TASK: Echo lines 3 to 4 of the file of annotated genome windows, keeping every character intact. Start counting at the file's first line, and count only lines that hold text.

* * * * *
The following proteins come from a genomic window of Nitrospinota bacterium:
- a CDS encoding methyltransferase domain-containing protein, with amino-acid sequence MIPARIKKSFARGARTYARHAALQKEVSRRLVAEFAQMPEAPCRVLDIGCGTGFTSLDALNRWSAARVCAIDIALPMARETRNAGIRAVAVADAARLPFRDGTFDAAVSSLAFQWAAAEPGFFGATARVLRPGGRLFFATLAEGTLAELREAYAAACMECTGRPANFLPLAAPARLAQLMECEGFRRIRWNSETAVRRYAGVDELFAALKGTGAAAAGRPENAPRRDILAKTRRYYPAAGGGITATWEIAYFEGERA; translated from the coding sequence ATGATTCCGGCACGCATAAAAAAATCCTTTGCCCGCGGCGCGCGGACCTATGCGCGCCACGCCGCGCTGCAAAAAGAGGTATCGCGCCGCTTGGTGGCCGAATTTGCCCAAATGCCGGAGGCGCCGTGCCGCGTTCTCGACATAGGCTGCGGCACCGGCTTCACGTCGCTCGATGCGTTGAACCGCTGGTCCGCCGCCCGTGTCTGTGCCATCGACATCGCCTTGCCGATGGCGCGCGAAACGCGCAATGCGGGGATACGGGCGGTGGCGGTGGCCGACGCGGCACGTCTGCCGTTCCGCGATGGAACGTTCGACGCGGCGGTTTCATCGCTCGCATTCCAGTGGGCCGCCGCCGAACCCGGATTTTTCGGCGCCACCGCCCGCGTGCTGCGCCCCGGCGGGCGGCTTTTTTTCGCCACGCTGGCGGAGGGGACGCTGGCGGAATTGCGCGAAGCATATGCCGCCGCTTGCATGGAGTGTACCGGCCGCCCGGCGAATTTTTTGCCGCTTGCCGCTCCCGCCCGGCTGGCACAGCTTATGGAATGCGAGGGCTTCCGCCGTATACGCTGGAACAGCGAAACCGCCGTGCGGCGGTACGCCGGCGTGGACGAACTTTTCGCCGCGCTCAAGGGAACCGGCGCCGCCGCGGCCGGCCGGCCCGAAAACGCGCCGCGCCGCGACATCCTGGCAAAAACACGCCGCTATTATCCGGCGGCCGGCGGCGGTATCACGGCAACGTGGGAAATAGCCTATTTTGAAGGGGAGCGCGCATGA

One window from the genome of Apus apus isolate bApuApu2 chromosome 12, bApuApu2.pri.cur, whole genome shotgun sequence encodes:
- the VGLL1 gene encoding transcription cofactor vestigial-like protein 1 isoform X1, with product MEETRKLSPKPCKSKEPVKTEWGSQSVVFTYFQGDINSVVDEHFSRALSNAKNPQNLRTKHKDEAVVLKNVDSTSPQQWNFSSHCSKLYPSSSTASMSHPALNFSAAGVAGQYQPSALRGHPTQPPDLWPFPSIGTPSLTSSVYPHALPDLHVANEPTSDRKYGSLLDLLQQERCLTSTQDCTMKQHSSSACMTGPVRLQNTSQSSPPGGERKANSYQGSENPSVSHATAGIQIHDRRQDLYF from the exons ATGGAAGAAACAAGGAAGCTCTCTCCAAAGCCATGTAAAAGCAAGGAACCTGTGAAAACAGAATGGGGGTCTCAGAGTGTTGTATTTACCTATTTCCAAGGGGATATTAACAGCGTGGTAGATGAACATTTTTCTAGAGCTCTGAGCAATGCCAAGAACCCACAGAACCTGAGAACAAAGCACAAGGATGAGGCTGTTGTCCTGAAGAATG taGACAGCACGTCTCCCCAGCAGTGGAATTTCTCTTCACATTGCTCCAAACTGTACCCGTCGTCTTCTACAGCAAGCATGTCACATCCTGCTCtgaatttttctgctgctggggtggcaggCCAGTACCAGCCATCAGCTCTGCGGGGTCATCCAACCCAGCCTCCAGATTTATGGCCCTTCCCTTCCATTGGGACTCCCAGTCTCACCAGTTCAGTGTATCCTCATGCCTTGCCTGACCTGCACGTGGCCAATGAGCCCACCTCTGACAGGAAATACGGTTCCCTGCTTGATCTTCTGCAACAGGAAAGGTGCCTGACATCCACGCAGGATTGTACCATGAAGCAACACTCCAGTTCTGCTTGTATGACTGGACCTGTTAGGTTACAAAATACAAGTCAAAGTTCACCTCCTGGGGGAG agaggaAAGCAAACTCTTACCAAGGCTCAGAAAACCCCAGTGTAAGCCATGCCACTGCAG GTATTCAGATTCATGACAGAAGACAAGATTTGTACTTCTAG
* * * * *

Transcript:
One window from the genome of Apus apus isolate bApuApu2 chromosome 12, bApuApu2.pri.cur, whole genome shotgun sequence encodes:
- the VGLL1 gene encoding transcription cofactor vestigial-like protein 1 isoform X1, with product MEETRKLSPKPCKSKEPVKTEWGSQSVVFTYFQGDINSVVDEHFSRALSNAKNPQNLRTKHKDEAVVLKNVDSTSPQQWNFSSHCSKLYPSSSTASMSHPALNFSAAGVAGQYQPSALRGHPTQPPDLWPFPSIGTPSLTSSVYPHALPDLHVANEPTSDRKYGSLLDLLQQERCLTSTQDCTMKQHSSSACMTGPVRLQNTSQSSPPGGERKANSYQGSENPSVSHATAGIQIHDRRQDLYF from the exons ATGGAAGAAACAAGGAAGCTCTCTCCAAAGCCATGTAAAAGCAAGGAACCTGTGAAAACAGAATGGGGGTCTCAGAGTGTTGTATTTACCTATTTCCAAGGGGATATTAACAGCGTGGTAGATGAACATTTTTCTAGAGCTCTGAGCAATGCCAAGAACCCACAGAACCTGAGAACAAAGCACAAGGATGAGGCTGTTGTCCTGAAGAATG taGACAGCACGTCTCCCCAGCAGTGGAATTTCTCTTCACATTGCTCCAAACTGTACCCGTCGTCTTCTACAGCAAGCATGTCACATCCTGCTCtgaatttttctgctgctggggtggcaggCCAGTACCAGCCATCAGCTCTGCGGGGTCATCCAACCCAGCCTCCAGATTTATGGCCCTTCCCTTCCATTGGGACTCCCAGTCTCACCAGTTCAGTGTATCCTCATGCCTTGCCTGACCTGCACGTGGCCAATGAGCCCACCTCTGACAGGAAATACGGTTCCCTGCTTGATCTTCTGCAACAGGAAAGGTGCCTGACATCCACGCAGGATTGTACCATGAAGCAACACTCCAGTTCTGCTTGTATGACTGGACCTGTTAGGTTACAAAATACAAGTCAAAGTTCACCTCCTGGGGGAG agaggaAAGCAAACTCTTACCAAGGCTCAGAAAACCCCAGTGTAAGCCATGCCACTGCAG GTATTCAGATTCATGACAGAAGACAAGATTTGTACTTCTAG